I suspected he was an atheist although he went through Hebrew school, as you do when your parents are Jewish-Hungarian immigrants living on the South Side of Chicago. When he was much older, and had suffered a health scare, my mother visited him at the hospital with a dutiful copy of the New Testament in hand.
“I know you’ve read the first half.” She’d reportedly told him. “Promise me you’ll read the next half too.”
(And if we are alike in any way at all, I’m sure he absolutely did not comply.)
But in my heart of hearts, I suspect he wasn’t whoever it is I’d fantasized for him to be. I doubt he would’ve been any kind of savior. He was probably just a guy, just like any other guy.
I don’t have a single memory of a single conversation I ever have had with him. I can barely remember what he looked like, aside from that old photo.
But when he published a book in the early 90s, he dedicated it to my sister and me. And although as a kid, I wanted nothing more than to feel just a little bit special to anyone anywhere, I could tell the gesture was hollow. Who were we to him that our names were in this book? Who had put him up to that shit anyway?
(In fact, while writing this right now I googled the book and found it on sale for $49.95 on Amazon. The dedication page was available in a picture format. It read as thus:
“This book is dedicated to my granddaughters [sister’s name] and Katlyn.”
And then it goes on.
“This book is dedicated to those Selectees of the Selective Service System who were drafted in the U.S. Army in World War II and went from a terrible depression into a terrible war.”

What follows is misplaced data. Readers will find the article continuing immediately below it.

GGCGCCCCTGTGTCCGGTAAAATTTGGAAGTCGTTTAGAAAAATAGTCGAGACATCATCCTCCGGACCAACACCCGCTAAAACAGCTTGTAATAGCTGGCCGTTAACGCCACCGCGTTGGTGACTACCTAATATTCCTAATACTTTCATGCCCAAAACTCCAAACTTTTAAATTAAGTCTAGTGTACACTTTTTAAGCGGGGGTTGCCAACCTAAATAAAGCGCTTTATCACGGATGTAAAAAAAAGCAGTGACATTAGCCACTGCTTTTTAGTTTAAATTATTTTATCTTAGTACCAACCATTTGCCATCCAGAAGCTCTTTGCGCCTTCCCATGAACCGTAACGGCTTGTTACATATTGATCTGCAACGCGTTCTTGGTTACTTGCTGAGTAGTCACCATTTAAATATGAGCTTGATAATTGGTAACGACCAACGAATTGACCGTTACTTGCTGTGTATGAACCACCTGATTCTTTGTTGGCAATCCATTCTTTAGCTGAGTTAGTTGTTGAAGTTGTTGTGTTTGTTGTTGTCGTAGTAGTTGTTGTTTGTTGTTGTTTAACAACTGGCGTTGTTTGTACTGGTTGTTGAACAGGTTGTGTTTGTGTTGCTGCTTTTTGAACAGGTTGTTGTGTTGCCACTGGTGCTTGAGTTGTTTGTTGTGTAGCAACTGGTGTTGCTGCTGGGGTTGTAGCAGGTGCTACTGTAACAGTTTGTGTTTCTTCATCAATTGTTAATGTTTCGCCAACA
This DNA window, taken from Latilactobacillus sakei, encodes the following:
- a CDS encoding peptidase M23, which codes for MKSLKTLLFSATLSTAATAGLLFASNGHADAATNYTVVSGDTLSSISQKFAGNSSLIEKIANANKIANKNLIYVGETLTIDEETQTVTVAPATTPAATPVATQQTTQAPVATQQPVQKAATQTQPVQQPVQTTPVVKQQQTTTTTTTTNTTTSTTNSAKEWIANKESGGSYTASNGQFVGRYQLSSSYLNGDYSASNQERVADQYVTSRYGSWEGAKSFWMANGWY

Then it goes on again.
“There is an urgent need for us to maintain for ourselves and for our posterity, the history, the tradition, and the heritage of the Falls. The pioneers who came here in the nineteenth century had the guts, fortitude, and determination to carve this [unreadable] practically with their bare hands, out of raw wilderness. It would be a disservice to them, for me not to be engaged in this enterprise, the preparing of this book, as an [unreadable] remembrance for their valiant efforts. To those pioneers this is further dedicated.”
So, yeah, the dedication to his granddaughters? Feels a touch irrelevant, no? Although, I can’t help but feel our writing styles are similar.)
That all aside, he did give me one thing, even if accidentally, that likely altered the path of my life.
On a random day in fall, when I was around twelve years old, we received a delivery to our front door of a large, battered cardboard box. It wasn’t anyone’s birthday, it wasn’t a holiday. It just came with no explanation.
My mother sliced it open with a box cutter on our kitchen table. The box was filled with used books in various stages of erosion, some falling apart in tatters, some with yellowing paper, all with cracked spines and folded over pages. But it was filled with books. It was from my grandfather.
“Your grandfather thinks reading is very important.” My mother informed me, although, I’d have personally never known if she hadn’t said it.
I dug in – most of the books were garbage, nonfiction I had no interest in or almanacs and other outdated college textbooks.
But two of the books would do. One was a super misogynistic male-fantasy novel about a middle aged white man in the 1960s who had an affair with his secretary who “smelled like lemons” while he constantly disparaged how little he wanted to fuck his wife – boohoo. I liked it because of its salaciousness and the liberal use of the word “fuck” and the semi graphic descriptions of sex, but otherwise, even I knew the writing was shit.
But the other book was life changing, a book I still own to this day, and a book that I have read and reread dozens of times. The other book was The Robber Bride by Margaret Atwood.